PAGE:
Makinq waves in Silicon Valley: Silicon Valley is the target as Latino leaders work to break the job barrier in the high-tech sector dominated by Ivy League whiz kids and wealthy angel investors.

Author:Swaney, Chriss

A recent power lunch hosted by Latino Magazine Publisher Jorge Ferraez, Tony Lopez of Mass Mutual Financial Group in Palo Alto, Calif., and Frank Carbajal of Es Tiempo, was designed to discuss the chal Blenges and solutions for getting more Latinos involved in the high-tech gold rush so endemic to Silicon Valley. More than 20 Latino leaders from a variety of industry sectors attended the roundtable session dubbed "How to Create Wealth in the Latino Community."

In Silicon Valley tech companies, Latinos comprise a distinct minority, making up just 6 percent of employees versus 22 percent of employment in non-tech firms. Even more striking, Latinos are rare in the ranks of tech entrepreneurs and investors. Less than 1 percent of ventures backed startups with Latino founders, according to the Equal Employment Opportunity Commission.

Power lunch participants agreed that Latinos must make themselves heard. And they must begin talking about their skills and accolades outside of the Hispanic community to garner attention and important networking contacts. Latinos also must encourage their children to major in STEM-related academic courses.

But the most important mantra in the effort to build Latino success in business and Silicon Valley remains wealth creation, according to the power lunch attendees.

Jerry Porras, a professor emeritus at Stanford University's Graduate School of Business and chair of the Stanford Latino Entrepreneurship Initiative, told luncheon participants about a recent survey that found 70 percent of Latino business owners who report difficulty in accessing capital.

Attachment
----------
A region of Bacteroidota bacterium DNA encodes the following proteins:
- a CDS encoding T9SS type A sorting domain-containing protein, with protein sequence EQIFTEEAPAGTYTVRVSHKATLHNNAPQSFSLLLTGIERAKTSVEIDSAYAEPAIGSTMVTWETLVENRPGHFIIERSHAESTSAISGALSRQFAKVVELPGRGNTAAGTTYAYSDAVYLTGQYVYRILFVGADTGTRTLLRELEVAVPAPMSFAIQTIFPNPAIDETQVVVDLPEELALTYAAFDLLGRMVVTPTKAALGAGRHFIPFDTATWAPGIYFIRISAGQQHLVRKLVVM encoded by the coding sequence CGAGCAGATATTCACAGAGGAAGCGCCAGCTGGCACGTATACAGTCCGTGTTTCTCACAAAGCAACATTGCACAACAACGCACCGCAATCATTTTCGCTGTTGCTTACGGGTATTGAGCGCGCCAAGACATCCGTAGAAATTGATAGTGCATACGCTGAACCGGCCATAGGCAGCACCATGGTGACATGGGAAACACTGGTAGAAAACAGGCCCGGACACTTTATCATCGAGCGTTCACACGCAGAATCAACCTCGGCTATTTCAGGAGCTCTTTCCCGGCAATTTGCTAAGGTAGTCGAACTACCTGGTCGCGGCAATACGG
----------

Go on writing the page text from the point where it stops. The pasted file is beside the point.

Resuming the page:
In fact, research by Porras shows that traditional sources of funding such as venture capital, angel investment, debt financing or business bank loans--are almost totally absent from Latino startup activity. Only B. percent of Latino businesses sought commercial loans, while 2.4 percent investigated use of government loans to boost business development.

Through Stanford's Latino Entrepreneurship Initiative and the Latino Business Action Network, Porras has kept important tabs on Latino business activity. For example, of the 3.3 million Latino-operated businesses in the U.S., SO percent are family-owned, employ seven to eight people and generate annual sales of $155,806.

"We need to help make those companies grow and get bigger,"...

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